Libya's gov't forces check rebel advance

Updated: 2011-03-30 19:25


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TRIPOLI- Libya's government forces Tuesday intensified their attacks on rebel fighters, forcing them to flee from a key town in eastern Libya.

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Under a hail of rocket fire, the rebel forces retreated from the town of Bin Jawad, which they had captured from pro-Gadhafi troops just two days earlier.

It was the fourth time Bin Jawad has changed hands in less than three weeks.

Meanwhile, London has been hosting a key summit on the fate of Libya, and world leaders agreed Tuesday to increase the political and military pressure on Libyan leader Muammar Gadhafi.

Over 40 foreign ministers and representatives from key regional organizations attended the conference to discuss the situation in Libya and the next steps to resolve the crisis in Libya.

They agreed that Gadhafi and the Libyan authorities under him have completely lost legitimacy and will be held accountable for their actions.

A statement released by British Foreign Secretary William Hague, who chaired the meeting, said that the Libyan people must be free to determine their own future.

Participants recognized the need for all Libyans, including the Interim Transitional National Council, tribal leaders and others, to come together to begin an inclusive political process, consistent with the relevant UN Security Council resolutions, through which they can choose their own future.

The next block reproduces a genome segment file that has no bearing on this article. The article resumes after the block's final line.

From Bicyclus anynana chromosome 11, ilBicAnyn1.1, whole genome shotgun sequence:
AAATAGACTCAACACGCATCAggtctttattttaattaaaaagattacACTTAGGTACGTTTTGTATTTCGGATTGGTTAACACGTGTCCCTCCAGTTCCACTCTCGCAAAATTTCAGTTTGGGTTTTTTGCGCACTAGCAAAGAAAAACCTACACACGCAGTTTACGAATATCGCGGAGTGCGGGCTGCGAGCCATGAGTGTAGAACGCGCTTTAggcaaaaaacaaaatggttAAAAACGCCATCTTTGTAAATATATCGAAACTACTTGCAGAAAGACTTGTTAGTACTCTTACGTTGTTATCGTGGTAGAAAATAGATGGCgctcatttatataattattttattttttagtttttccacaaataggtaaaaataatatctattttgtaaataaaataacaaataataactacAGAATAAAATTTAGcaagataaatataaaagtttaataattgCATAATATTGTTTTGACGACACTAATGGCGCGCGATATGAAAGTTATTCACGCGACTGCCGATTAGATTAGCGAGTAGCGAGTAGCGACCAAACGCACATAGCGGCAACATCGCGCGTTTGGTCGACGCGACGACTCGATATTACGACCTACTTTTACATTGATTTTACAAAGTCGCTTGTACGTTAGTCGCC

"We call on the international community to support this process, working closely with the UN Secretary General's Special Representative Abdel-Elah Mohamed Al-Khatib. Regional actors, particularly Libya's fellow African countries and Arab neighbors, have an important role to play," Hague said.

A Libya contact group has been established to provide leadership and overall political direction to the international effort in close coordination with the UN, the African Union (AU) and other regional organizations.

US Secretary of State Hillary Clinton said the London conference is taking place at a moment of transition, as NATO takes over as leader of the coalition mission, a mission in which the United States will continue to play an active supporting role.

"Some of our coalition partners announced additional support and contributions today, which we welcomed," she said, adding that no decision has been made on arming Libyan rebels.

In a letter to international powers gathering in London, Gadhafi on Tuesday called for ending what he described as "the unfair and barbaric offensive" against the Libyans.

"Leave Libya for Libyans. You are committing genocide against a peaceful people and destroying a developing nation," he said in a letter carried out by the official news agency Jana.

Gadhafi, in power for 42 years, said the situation in Libya will be handled by the AU, asserting Libya would accept "what a high-profile AU commission would decide."

The world's major powers, Britain, the United States and France, started to launch strikes from the air and sea against Gadhafi's forces on March 19 after the UN Security Council passed a resolution to impose a no-fly zone over Libya.

The resolution also called for authorizing "all necessary measures" to protect civilians in Libya, including military operations.


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